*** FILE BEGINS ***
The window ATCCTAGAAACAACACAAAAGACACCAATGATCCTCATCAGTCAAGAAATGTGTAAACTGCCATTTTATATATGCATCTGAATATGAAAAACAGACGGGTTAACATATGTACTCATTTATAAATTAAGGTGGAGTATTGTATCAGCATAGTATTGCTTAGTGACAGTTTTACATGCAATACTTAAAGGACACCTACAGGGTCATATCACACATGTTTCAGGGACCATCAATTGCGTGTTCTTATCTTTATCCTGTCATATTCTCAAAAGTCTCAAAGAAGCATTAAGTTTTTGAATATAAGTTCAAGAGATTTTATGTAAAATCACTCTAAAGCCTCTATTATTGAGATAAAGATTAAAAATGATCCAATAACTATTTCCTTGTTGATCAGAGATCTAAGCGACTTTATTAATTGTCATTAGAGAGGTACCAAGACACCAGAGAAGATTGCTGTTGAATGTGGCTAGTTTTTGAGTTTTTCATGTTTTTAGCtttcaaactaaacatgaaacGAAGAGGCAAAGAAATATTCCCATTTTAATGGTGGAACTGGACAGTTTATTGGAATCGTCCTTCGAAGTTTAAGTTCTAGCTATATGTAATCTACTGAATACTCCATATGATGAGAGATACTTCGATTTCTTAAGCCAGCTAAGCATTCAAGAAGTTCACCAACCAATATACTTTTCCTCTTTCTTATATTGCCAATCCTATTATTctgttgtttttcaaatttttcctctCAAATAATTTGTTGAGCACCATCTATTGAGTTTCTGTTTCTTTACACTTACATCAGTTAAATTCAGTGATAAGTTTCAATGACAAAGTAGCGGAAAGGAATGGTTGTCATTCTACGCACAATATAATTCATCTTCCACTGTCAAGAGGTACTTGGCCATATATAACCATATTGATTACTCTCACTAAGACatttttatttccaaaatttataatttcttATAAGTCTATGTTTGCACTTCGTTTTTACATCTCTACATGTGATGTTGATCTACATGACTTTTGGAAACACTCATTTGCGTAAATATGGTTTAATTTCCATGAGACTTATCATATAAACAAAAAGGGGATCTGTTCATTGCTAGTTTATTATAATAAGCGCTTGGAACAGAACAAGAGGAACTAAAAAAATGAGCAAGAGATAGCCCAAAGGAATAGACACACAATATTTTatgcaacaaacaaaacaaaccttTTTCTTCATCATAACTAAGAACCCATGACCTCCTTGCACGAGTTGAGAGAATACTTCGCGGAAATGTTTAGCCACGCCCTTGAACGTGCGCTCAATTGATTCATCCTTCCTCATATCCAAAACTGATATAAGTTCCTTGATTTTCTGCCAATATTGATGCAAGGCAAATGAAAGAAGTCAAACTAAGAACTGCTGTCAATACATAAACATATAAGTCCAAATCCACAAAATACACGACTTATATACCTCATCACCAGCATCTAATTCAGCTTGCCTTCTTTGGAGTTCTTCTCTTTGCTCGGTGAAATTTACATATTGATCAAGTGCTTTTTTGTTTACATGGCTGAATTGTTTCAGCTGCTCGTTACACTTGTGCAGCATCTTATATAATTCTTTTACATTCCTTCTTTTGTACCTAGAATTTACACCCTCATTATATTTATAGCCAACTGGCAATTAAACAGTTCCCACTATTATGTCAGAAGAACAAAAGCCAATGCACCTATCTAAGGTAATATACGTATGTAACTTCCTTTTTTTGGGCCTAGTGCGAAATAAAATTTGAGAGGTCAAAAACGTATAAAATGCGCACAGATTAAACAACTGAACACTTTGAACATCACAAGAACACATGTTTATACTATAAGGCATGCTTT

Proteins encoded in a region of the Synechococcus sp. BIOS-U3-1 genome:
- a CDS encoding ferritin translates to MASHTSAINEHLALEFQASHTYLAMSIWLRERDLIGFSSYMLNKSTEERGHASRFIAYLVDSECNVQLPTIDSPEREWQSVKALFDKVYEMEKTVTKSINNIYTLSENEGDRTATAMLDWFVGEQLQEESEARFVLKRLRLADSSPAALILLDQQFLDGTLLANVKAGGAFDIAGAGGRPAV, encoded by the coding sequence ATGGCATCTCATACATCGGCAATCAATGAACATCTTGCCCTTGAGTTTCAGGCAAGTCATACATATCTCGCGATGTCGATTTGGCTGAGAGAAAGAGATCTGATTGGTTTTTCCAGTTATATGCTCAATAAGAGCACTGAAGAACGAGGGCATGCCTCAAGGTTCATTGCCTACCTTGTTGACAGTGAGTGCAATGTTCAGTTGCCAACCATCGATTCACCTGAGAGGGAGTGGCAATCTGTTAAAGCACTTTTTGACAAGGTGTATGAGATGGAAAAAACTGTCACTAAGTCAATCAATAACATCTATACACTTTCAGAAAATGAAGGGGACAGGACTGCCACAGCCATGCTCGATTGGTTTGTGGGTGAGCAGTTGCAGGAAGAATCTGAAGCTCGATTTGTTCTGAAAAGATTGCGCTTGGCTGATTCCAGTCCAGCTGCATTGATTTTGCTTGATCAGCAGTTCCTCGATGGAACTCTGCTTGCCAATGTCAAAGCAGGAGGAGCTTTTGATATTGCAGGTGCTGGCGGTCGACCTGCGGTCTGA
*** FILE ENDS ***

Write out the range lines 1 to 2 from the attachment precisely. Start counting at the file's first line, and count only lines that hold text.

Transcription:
The window ATCCTAGAAACAACACAAAAGACACCAATGATCCTCATCAGTCAAGAAATGTGTAAACTGCCATTTTATATATGCATCTGAATATGAAAAACAGACGGGTTAACATATGTACTCATTTATAAATTAAGGTGGAGTATTGTATCAGCATAGTATTGCTTAGTGACAGTTTTACATGCAATACTTAAAGGACACCTACAGGGTCATATCACACATGTTTCAGGGACCATCAATTGCGTGTTCTTATCTTTATCCTGTCATATTCTCAAAAGTCTCAAAGAAGCATTAAGTTTTTGAATATAAGTTCAAGAGATTTTATGTAAAATCACTCTAAAGCCTCTATTATTGAGATAAAGATTAAAAATGATCCAATAACTATTTCCTTGTTGATCAGAGATCTAAGCGACTTTATTAATTGTCATTAGAGAGGTACCAAGACACCAGAGAAGATTGCTGTTGAATGTGGCTAGTTTTTGAGTTTTTCATGTTTTTAGCtttcaaactaaacatgaaacGAAGAGGCAAAGAAATATTCCCATTTTAATGGTGGAACTGGACAGTTTATTGGAATCGTCCTTCGAAGTTTAAGTTCTAGCTATATGTAATCTACTGAATACTCCATATGATGAGAGATACTTCGATTTCTTAAGCCAGCTAAGCATTCAAGAAGTTCACCAACCAATATACTTTTCCTCTTTCTTATATTGCCAATCCTATTATTctgttgtttttcaaatttttcctctCAAATAATTTGTTGAGCACCATCTATTGAGTTTCTGTTTCTTTACACTTACATCAGTTAAATTCAGTGATAAGTTTCAATGACAAAGTAGCGGAAAGGAATGGTTGTCATTCTACGCACAATATAATTCATCTTCCACTGTCAAGAGGTACTTGGCCATATATAACCATATTGATTACTCTCACTAAGACatttttatttccaaaatttataatttcttATAAGTCTATGTTTGCACTTCGTTTTTACATCTCTACATGTGATGTTGATCTACATGACTTTTGGAAACACTCATTTGCGTAAATATGGTTTAATTTCCATGAGACTTATCATATAAACAAAAAGGGGATCTGTTCATTGCTAGTTTATTATAATAAGCGCTTGGAACAGAACAAGAGGAACTAAAAAAATGAGCAAGAGATAGCCCAAAGGAATAGACACACAATATTTTatgcaacaaacaaaacaaaccttTTTCTTCATCATAACTAAGAACCCATGACCTCCTTGCACGAGTTGAGAGAATACTTCGCGGAAATGTTTAGCCACGCCCTTGAACGTGCGCTCAATTGATTCATCCTTCCTCATATCCAAAACTGATATAAGTTCCTTGATTTTCTGCCAATATTGATGCAAGGCAAATGAAAGAAGTCAAACTAAGAACTGCTGTCAATACATAAACATATAAGTCCAAATCCACAAAATACACGACTTATATACCTCATCACCAGCATCTAATTCAGCTTGCCTTCTTTGGAGTTCTTCTCTTTGCTCGGTGAAATTTACATATTGATCAAGTGCTTTTTTGTTTACATGGCTGAATTGTTTCAGCTGCTCGTTACACTTGTGCAGCATCTTATATAATTCTTTTACATTCCTTCTTTTGTACCTAGAATTTACACCCTCATTATATTTATAGCCAACTGGCAATTAAACAGTTCCCACTATTATGTCAGAAGAACAAAAGCCAATGCACCTATCTAAGGTAATATACGTATGTAACTTCCTTTTTTTGGGCCTAGTGCGAAATAAAATTTGAGAGGTCAAAAACGTATAAAATGCGCACAGATTAAACAACTGAACACTTTGAACATCACAAGAACACATGTTTATACTATAAGGCATGCTTT

Proteins encoded in a region of the Synechococcus sp. BIOS-U3-1 genome: